Kerala cuisine is a mix of Indian, Arab, and Mediterranean influences. Explore Kerala’s culinary traditions in this guide to Kerala cuisine.
This South Indian state shares culinary relationships with its neighbors, Tamil Nadu and Karnataka.
It has also been influenced by its Arab neighbors (Kerala is on the Arabian Sea), as well as its relationship with European colonizers––the Portuguese, Dutch, and British.
So, let’s try some Keralan food.
Popular Kerala Dishes
Kerala’s signature dishes include the idli sambar (a dish composed of fermented rice cakes and a red curry sauce) and the masala dosa (a giant pancake filled with spiced potatoes, onions, and spices, masala dosa is a popular food in all of South India).
Other popular Kerala dishes include appam (thin pancakes made from maize flour), thali (a meal consisting of several different dishes served on a bed of rice), avial (a type of rice and lentil stew), and vada (deep-fried lentil doughnuts).
Kerala’s diverse cultural influences give rise to many unique culinary traditions, including biriyani (a layered dish of chicken or beef cooked in a flavor-packed gravy), pongal (rice and lentil soup), and kootu curry (a spicy stew made from fermented coconut milk and various vegetables).
Kerala Cuisine Is Diverse
The cuisine of Kerala is a synthesis of Hindu, Christian, and Muslim influences.
About 55% of Kerala is Hindu, making it one of the least Hindu-populated states. About 25% of the state is Muslim, and another 20% is Christian.
Muslims have a strong presence in the north of the state, while Christians are predominant in the south.
Hindus settle everywhere.
Popular Muslim Dishes
Muslim foods in Kerala are influenced by Arab, Persian, and African, as well as Indian, European, and global fast food.
Malabar parotta is a popular dish in Muslim Kerala, made from rice and lentil dough stuffed into a fluffy, roasted gram flour batter.
Kerala thoran is a yogurt-based snack or meal consisting of rice cake balls dipped in a sweet and sour sauce.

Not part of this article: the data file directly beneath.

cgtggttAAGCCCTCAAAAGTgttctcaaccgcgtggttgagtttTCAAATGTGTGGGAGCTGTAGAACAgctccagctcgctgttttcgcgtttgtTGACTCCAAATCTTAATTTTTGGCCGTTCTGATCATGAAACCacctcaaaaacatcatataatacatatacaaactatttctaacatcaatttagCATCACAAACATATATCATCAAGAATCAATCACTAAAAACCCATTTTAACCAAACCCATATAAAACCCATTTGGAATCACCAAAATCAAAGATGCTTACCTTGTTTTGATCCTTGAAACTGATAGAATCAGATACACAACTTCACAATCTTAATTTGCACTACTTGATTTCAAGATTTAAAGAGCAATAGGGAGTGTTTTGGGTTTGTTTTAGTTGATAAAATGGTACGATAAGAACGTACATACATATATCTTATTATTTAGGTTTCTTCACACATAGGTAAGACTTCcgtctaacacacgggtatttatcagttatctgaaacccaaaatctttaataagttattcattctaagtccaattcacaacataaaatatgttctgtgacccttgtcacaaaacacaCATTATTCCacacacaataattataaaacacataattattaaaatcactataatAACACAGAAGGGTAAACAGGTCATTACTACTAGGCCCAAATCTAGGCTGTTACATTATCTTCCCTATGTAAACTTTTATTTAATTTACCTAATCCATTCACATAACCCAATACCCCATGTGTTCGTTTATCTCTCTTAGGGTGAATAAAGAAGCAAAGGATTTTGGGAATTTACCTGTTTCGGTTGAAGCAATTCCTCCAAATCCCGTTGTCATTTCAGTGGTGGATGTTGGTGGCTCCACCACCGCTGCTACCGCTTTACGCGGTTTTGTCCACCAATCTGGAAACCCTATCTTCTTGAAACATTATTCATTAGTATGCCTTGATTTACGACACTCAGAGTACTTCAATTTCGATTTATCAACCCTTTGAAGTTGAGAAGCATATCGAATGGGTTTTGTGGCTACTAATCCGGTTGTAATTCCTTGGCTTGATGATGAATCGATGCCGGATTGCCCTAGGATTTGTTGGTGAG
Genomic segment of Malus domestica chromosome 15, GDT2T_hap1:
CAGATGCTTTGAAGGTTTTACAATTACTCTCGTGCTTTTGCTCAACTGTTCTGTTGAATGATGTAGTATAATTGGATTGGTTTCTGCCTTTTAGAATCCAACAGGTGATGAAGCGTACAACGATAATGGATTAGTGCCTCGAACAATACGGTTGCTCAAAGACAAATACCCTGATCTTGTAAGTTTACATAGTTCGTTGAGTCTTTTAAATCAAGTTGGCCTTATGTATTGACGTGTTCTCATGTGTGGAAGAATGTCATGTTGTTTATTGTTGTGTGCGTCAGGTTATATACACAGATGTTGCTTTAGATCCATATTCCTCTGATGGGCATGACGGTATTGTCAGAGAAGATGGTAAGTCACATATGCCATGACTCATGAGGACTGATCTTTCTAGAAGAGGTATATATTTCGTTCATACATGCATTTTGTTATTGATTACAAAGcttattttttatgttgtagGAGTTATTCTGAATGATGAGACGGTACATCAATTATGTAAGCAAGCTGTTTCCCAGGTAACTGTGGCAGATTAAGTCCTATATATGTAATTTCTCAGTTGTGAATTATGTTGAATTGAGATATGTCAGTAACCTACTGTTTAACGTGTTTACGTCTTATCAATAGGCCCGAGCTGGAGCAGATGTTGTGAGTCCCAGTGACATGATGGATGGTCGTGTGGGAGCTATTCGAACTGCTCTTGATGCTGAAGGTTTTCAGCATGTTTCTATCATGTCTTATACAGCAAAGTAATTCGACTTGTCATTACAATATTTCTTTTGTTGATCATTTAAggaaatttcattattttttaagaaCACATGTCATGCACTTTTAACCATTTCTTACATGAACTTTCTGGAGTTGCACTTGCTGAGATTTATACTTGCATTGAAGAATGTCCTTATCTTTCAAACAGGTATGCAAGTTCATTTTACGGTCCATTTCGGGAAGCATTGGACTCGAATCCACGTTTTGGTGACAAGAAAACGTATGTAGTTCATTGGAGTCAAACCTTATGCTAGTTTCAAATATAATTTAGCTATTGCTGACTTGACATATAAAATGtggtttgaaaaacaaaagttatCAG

Kozhikode mutton curry is a signature dish from the city of Kozhikode, made with lamb cooked in a medium-hot curry sauce. It has a lot of Persian influence.
Kuzhi mandi is a way of cooking meat in the ground, and it is a famous dish from Yemen.
Kai ada is a banana dish that is served at weddings, originating from the Swahili coast.
Malabari pilau is a type of rice and lentil dish, often served with chicken, lamb, or shrimp. It has a lot of Persian influence.
Popular Christian Dishes
Christian foods from Kerala are popular across the state.
Malayali Christians have a variety of curries and biryanis, while Syrian Christians have lentil-based dishes.
Pork Ularthiyathu is a dish that uses the typical Kerala style fry. What makes it unique is that the meat is pork, which Christians enjoy in Kerala.
Pidiyum kozhiyum is extremely popular. It originated in the Knanaya community, which is an ethnic group within the Saint Thomas Christians. The dish is liquidly white and has rice balls eaten with chicken curry.
Meen moli is a popular fish curry with coconut. It has Portuguese origins and is a very tasty dish.
Kerala breudher is a bread of Dutch origins. It may “not” look fancy, but it does taste super yummy with its spices.
Kerala Recipes to Try
By now, you have heard about so many dishes and are probably wondering what you should try.
Well, let’s start with something very Muslim. Try Smitha’s mouth-watering Mappila style Chicken Biryani. Yum yum.
If you want to try a delicious Christian recipe, check out Sherin’s Kanava, a squid roast. You might want to make a lot more than the recipe calls for because it’s delicious!
Onam is a huge holiday. So, Jisha’s delectable Onam Sadhya is the best Keralan vegetarian platter you could try.
When traveling to a new place, it can be fun to explore the local cuisine. Whether you’re looking for Muslim, Christian, or Hindu cuisine, you’ll be sure to find something to your taste in Kerala.
In this article, I’ve given you a few recommendations on what to taste.
Be sure to let me know what you think of our recommendations in the comments!
Nina Walker is a food writer for Caravanzers.
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